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Omaha Beach: D-Day, June 6, 1944 Paperback – May 18, 2006
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From Publishers Weekly
Balkoski (Beyond the Beachhead: The 29th Division in Normandy) makes officer and enlisted-men's first-person testimony the center of this account, with light contextualization in between, along with 34 b&w photos and 27 maps.
Copyright © Reed Business Information, a division of Reed Elsevier Inc. All rights reserved. --This text refers to an out of print or unavailable edition of this title.
Balkoski is sometimes referred to as the finest living D-Day historian. For my money, the title fits. Anyone who wants to know anything about Omaha Beach, where the fighting was heaviest and bloodiest, must begin with this foundational book by a true maestro of original history. "History can provide at least a little solace that there was some meaning to it all," he writes movingly. "D-Day was the decisive chapter of a twentieth century Iliad." Indeed it was--and Balkoski is its Homer. -- John McManus, Wall Street Journal
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My only minor complaint about the book is the lack of info from the German side. Yes, this is true about most books on D-Day. That being said, for a book this detailed it would have been nice for more accounts from German soldiers defending Omaha Beach. But I did appreciate the chapter dealing with Rommel's defence of the Atlantic Wall.
This book should be bought by everyone who has an interest in Normandy or World War II. I would love to visit the battlefield with this book in hand.
This account of the invasion at Omaha Beach has all the virtues that excellent history offers: impeccable writing, first-hand reports (both personal and organizational), continuity and clear organization, comprehensive research scope and methods, maps and photos that supplement the narrative, and analysis of events that appears to offer objective assessments of the successes and failures of the day. The author provides definitions of many of the unfamiliar (to civilians) military terminology that he necessarily employs. The book makes clear the terror, chaos, and personal costs of the invasion, and is a tribute to those involved. Like many historical accounts, the emotional tenor is subdued by the huge amount of factual material and the vast scope of even this focused study. Nonetheless, only a little imagination is needed to see the human costs and pain.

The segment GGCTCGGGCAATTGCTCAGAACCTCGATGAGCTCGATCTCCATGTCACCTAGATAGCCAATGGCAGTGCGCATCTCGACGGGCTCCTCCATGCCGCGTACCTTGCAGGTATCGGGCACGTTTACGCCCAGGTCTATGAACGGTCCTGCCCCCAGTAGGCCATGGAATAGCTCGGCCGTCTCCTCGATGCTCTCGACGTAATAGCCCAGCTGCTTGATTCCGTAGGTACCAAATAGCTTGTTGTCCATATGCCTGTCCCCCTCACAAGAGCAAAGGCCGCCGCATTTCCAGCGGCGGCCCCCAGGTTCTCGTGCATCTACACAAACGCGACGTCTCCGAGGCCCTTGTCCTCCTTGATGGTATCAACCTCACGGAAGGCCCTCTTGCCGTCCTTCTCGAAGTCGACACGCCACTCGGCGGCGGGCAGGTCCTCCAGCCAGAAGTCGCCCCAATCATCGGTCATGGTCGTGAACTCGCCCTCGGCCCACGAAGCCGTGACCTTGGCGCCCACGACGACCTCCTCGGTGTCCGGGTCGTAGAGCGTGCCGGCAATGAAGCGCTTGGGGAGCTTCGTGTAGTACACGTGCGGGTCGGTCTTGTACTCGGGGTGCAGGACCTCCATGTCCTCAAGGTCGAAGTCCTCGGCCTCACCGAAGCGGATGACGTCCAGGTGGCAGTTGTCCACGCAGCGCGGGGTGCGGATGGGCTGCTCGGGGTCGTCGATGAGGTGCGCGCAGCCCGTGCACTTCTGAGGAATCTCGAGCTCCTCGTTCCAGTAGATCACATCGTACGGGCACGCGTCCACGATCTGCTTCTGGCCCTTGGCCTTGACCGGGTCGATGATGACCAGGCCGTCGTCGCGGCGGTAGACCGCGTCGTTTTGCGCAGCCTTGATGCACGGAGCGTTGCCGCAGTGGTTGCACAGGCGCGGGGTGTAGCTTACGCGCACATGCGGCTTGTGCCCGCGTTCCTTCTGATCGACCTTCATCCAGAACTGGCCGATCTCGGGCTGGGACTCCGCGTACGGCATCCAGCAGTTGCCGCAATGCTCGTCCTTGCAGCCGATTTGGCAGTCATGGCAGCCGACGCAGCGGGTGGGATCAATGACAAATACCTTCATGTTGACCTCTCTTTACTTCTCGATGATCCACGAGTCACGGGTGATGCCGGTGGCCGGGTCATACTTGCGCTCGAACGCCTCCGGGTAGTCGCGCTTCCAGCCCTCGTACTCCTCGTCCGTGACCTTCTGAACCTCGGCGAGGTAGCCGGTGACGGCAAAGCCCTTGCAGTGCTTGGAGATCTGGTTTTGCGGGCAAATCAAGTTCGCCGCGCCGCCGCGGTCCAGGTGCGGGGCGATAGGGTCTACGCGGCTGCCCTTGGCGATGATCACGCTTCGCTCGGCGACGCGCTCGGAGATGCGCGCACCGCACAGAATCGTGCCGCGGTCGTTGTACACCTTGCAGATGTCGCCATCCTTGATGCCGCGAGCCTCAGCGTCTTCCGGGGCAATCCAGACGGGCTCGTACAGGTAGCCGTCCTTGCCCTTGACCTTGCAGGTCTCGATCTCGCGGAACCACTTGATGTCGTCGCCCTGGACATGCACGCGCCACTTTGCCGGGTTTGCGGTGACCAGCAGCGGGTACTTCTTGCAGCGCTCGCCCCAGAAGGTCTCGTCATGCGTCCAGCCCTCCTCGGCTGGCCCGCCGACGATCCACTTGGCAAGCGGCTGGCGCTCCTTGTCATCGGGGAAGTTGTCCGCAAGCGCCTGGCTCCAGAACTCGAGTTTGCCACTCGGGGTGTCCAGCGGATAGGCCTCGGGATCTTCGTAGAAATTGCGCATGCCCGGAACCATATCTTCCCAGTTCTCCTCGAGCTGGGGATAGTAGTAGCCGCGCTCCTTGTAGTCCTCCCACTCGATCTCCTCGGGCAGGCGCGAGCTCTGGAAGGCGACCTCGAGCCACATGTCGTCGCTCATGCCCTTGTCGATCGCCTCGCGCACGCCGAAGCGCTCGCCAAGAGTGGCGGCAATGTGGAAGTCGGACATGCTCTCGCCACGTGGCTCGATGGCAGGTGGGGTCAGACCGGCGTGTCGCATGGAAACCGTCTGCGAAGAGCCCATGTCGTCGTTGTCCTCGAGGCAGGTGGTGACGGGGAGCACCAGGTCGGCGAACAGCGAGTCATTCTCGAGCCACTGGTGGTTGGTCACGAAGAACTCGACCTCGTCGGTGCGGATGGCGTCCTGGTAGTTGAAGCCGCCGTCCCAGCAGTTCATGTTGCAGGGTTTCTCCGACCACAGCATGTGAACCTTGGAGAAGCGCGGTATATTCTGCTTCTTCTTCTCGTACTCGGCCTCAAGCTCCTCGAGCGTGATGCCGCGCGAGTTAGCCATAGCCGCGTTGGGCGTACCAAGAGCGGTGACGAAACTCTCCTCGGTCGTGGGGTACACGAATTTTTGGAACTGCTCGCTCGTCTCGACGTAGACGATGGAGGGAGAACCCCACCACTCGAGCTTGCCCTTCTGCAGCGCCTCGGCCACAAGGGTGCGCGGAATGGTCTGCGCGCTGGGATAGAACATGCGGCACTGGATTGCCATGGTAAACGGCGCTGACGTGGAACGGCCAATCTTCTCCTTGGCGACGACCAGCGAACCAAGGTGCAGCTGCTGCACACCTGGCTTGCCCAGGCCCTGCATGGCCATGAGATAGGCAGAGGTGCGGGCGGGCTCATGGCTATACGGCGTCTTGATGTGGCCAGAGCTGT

A word about the Kindle version: this edition is very well done. Obvious and extreme care have been taken to transfer the work to the Kindle medium. The text is rendered accurately-- probably as a result of using scanned pages (which I infer from a few scanning-distortions that appear). Photos and maps are interspersed at exactly the right points. The only limitation of the Kindle format is that the rendering of maps is relatively low resolution. In order to read the maps, it was necessary to do screen captures and print the results. Even then, map details are somewhat small and fuzzy. I hope that the Kindle platform will be improved in graphical capabilities in the future.
If you are a casual student of WWII history, the Kindle edition is well worth its price, and will suffice. For scholars and serious history buffs, I suspect the printed version would be a better choice, if it is up to state-of-the-art printing quality (I haven't seen it).
The book, in exacting detail, tells of minute by minute actions from the first tragic landings until the final bullet is fired. The book uses select communiques and interviews from both German and Allied sources to fill in details about the operation. These authentic documents are used to move the story along or add depth to the gut-wrenching narrative. They come from all over the spectrum of the battle from the lowest PFC who waded ashore to murderous machine gun fire to Generals Rommel, Bradley, and Gerow, even Hitler and Eisenhower themselves. There are discussions and memos between officers of equipment used and strategic planning. I thought these sections, which are numerous, are the real heart and strength of the book and the author uses great wisdom in knowing when to step back and let the fighting men speak for themselves. Brilliant, but not overplayed.
One note for Kindle users: There are a significant number of very helpful charts, photos and maps which follow the course of the battle with helpful detail. On a standard e-ink display, they can be seen but are not very clear. In fact, I may end up buying the print version of this book just to see the maps and photos better.
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